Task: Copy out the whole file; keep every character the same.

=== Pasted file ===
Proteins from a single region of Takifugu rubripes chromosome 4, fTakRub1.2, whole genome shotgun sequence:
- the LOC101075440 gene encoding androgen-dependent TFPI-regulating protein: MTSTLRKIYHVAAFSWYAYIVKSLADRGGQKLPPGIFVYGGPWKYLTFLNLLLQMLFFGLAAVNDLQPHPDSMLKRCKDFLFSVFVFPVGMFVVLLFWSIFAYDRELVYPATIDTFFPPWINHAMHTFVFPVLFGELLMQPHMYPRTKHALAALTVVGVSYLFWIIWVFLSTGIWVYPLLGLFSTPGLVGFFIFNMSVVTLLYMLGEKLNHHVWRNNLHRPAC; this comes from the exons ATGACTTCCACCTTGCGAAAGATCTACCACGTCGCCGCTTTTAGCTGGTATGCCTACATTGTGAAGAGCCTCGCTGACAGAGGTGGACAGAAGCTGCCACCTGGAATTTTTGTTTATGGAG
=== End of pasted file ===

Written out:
Proteins from a single region of Takifugu rubripes chromosome 4, fTakRub1.2, whole genome shotgun sequence:
- the LOC101075440 gene encoding androgen-dependent TFPI-regulating protein: MTSTLRKIYHVAAFSWYAYIVKSLADRGGQKLPPGIFVYGGPWKYLTFLNLLLQMLFFGLAAVNDLQPHPDSMLKRCKDFLFSVFVFPVGMFVVLLFWSIFAYDRELVYPATIDTFFPPWINHAMHTFVFPVLFGELLMQPHMYPRTKHALAALTVVGVSYLFWIIWVFLSTGIWVYPLLGLFSTPGLVGFFIFNMSVVTLLYMLGEKLNHHVWRNNLHRPAC; this comes from the exons ATGACTTCCACCTTGCGAAAGATCTACCACGTCGCCGCTTTTAGCTGGTATGCCTACATTGTGAAGAGCCTCGCTGACAGAGGTGGACAGAAGCTGCCACCTGGAATTTTTGTTTATGGAG